Our first 18 years
by Gaia Furrer
Giornate degli Autori turns 18. And with adulthood comes a budding, rudimentary awareness. This is the age of transformations and new responsibilities; of detachments and future promises; of rebellion against existing models, and the search for one's own voice. It's the year when we first take stock, and take our first fragile, or radical, stands, as our bodies are changing. It's the year when we ask what it all means. And, at the end of our selection process, that's just the question we felt the directors of the films we chose were asking, the undercurrent of their work.
The men and women behind the camera, in the films tapped for our competition, plunge us into stories in which the characters do nothing but wonder, more or less openly: Who am I? Is this who I want to be? Am I comfortable with the life I have chosen? The issue of identity is key to all the films on the lineup. Each of the twelve filmmakers who made the ten films in competition (two of which are co-directed) has reached out to us to guide us through their journey of self-discovery.
We meet an actress at the top of her game, Virginie Efira, who plays a woman with two identities in a thriller reminiscent of Hitchcock: a sort of Vertigo as seen from a woman's point of view (Madeleine Collins, third feature by France's Antoine Barraud). Two young lovers wander the deserted streets of a Chinese city in the middle of the lockdown, trying to reinvent themselves, in a playful yet liberating attempt to not feel the weight of reality (Shen kong, the debut film by Chen Guan). We find a sound designer (played by masterful actress Marta Nieto, winner of the Horizons Award for Best Actress for her role in the film Mother by Rodrigo Sorogoyen), afflicted by a mysterious neuro-acoustic illness and forced to reconsider her entire existence (Tres by Catalonia's Juanjo Giménez, winner of the Palme d'Or at Cannes, and shortlisted for the 2017 Oscars® for his short Timecode).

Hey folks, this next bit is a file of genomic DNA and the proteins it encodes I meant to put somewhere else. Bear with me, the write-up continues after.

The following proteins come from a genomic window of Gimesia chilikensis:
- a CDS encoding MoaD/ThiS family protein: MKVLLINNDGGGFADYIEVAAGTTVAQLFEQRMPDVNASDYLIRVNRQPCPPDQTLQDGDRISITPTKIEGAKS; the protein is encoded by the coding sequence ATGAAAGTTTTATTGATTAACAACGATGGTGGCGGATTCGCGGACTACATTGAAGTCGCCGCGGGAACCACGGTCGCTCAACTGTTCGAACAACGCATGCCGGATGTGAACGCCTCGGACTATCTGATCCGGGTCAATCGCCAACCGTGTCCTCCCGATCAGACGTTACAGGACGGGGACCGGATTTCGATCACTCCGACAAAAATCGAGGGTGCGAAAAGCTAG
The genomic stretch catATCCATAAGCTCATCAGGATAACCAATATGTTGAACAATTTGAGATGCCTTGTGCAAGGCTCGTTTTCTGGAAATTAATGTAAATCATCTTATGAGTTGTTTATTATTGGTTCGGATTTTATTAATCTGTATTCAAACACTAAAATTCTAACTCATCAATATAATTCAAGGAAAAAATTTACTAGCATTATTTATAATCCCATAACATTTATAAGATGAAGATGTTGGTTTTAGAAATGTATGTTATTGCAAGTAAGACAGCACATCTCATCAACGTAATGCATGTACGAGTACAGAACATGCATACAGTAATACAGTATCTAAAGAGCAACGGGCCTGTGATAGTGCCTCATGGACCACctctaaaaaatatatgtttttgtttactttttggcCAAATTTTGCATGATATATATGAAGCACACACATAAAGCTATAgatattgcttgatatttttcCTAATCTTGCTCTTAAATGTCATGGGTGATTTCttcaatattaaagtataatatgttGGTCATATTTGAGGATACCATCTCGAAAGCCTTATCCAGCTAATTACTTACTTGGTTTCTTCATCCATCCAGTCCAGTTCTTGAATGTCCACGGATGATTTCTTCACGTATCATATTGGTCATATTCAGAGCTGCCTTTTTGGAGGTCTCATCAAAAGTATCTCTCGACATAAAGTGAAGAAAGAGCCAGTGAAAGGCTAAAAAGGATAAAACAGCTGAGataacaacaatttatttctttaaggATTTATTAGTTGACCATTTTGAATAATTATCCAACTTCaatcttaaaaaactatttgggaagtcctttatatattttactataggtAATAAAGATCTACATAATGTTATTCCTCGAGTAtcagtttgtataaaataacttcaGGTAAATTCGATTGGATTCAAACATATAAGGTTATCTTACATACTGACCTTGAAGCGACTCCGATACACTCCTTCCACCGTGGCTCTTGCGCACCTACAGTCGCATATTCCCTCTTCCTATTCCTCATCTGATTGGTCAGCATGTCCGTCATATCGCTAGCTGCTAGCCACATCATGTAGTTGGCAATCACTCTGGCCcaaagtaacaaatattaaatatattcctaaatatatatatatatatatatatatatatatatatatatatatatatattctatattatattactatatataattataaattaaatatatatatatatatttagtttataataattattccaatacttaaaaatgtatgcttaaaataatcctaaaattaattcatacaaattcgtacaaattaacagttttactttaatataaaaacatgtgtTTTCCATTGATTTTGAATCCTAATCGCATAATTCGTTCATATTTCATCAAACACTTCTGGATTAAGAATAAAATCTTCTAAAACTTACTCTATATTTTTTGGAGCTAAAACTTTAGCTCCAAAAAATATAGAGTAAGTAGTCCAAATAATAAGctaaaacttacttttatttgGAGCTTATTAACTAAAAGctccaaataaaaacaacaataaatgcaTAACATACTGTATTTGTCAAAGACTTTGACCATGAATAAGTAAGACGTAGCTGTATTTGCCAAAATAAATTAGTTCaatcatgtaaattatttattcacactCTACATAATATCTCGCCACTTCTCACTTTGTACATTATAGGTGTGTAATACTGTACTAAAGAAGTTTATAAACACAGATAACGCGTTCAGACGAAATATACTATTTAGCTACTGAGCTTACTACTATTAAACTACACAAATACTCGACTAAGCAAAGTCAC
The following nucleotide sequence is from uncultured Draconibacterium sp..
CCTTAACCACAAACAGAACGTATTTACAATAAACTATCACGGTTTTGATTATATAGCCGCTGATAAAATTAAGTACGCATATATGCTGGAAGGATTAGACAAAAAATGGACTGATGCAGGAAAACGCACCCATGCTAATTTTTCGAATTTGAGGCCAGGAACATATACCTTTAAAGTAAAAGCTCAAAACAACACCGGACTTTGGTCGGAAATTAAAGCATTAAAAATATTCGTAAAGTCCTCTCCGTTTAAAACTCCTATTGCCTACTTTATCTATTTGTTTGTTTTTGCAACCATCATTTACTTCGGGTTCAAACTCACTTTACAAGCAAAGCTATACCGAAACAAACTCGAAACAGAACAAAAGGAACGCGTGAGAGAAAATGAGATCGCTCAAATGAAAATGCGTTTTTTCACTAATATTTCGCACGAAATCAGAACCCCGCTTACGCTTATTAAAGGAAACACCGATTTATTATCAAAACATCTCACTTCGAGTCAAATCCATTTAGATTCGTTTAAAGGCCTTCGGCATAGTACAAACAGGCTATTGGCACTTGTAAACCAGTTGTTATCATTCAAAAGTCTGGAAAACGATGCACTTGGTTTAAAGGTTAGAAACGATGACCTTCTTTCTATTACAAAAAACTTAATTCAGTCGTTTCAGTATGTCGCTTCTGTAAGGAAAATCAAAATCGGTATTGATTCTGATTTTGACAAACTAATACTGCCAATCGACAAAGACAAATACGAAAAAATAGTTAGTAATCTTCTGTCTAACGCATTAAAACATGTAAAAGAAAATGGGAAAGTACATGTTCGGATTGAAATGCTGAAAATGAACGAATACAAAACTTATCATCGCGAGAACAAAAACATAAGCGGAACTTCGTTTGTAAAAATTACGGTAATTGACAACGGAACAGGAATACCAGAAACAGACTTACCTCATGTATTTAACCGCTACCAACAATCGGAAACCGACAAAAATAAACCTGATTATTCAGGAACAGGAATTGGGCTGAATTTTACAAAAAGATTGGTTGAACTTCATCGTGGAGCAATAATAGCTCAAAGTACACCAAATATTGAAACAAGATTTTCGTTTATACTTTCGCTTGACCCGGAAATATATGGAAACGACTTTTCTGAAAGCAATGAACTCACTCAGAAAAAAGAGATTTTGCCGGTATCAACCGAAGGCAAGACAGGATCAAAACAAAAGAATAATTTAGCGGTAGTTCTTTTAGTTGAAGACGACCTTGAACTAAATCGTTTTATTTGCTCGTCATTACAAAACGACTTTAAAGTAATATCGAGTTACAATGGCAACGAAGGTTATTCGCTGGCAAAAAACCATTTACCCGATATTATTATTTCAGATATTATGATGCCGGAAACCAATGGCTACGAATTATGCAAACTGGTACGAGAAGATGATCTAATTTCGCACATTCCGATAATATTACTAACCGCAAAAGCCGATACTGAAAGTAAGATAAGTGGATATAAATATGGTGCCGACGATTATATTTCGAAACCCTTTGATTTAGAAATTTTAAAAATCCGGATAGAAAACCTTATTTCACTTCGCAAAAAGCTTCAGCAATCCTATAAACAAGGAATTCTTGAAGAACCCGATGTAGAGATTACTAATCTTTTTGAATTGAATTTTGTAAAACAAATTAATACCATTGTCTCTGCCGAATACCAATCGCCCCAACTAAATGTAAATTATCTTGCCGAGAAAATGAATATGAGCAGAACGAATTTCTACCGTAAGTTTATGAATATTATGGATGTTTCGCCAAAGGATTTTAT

Then there's a policeman who finds love, unexpectedly, in a queer melodrama that implicitly connects a toxic male identity with present-day Brazil under Bolsonaro (Private Desert by Aly Muritiba); a girl in a rehab facility, where the power plays inside the group can be scrutinized (the Rumanian Immaculate by Monica Stan and George Chiper-Lillemark); an arduous grieving process and the friendship between women as a concrete way to start over, with magic realism serving as the catalyst for emotions that would otherwise overwhelm the two characters (the Argentine Dusk Stone by Iván Fund); and a young woman taking care of her dying father and forced to look back over her entire life, interweaving past and present (Anatomy, the debut film by Poland's Ola Jankowska).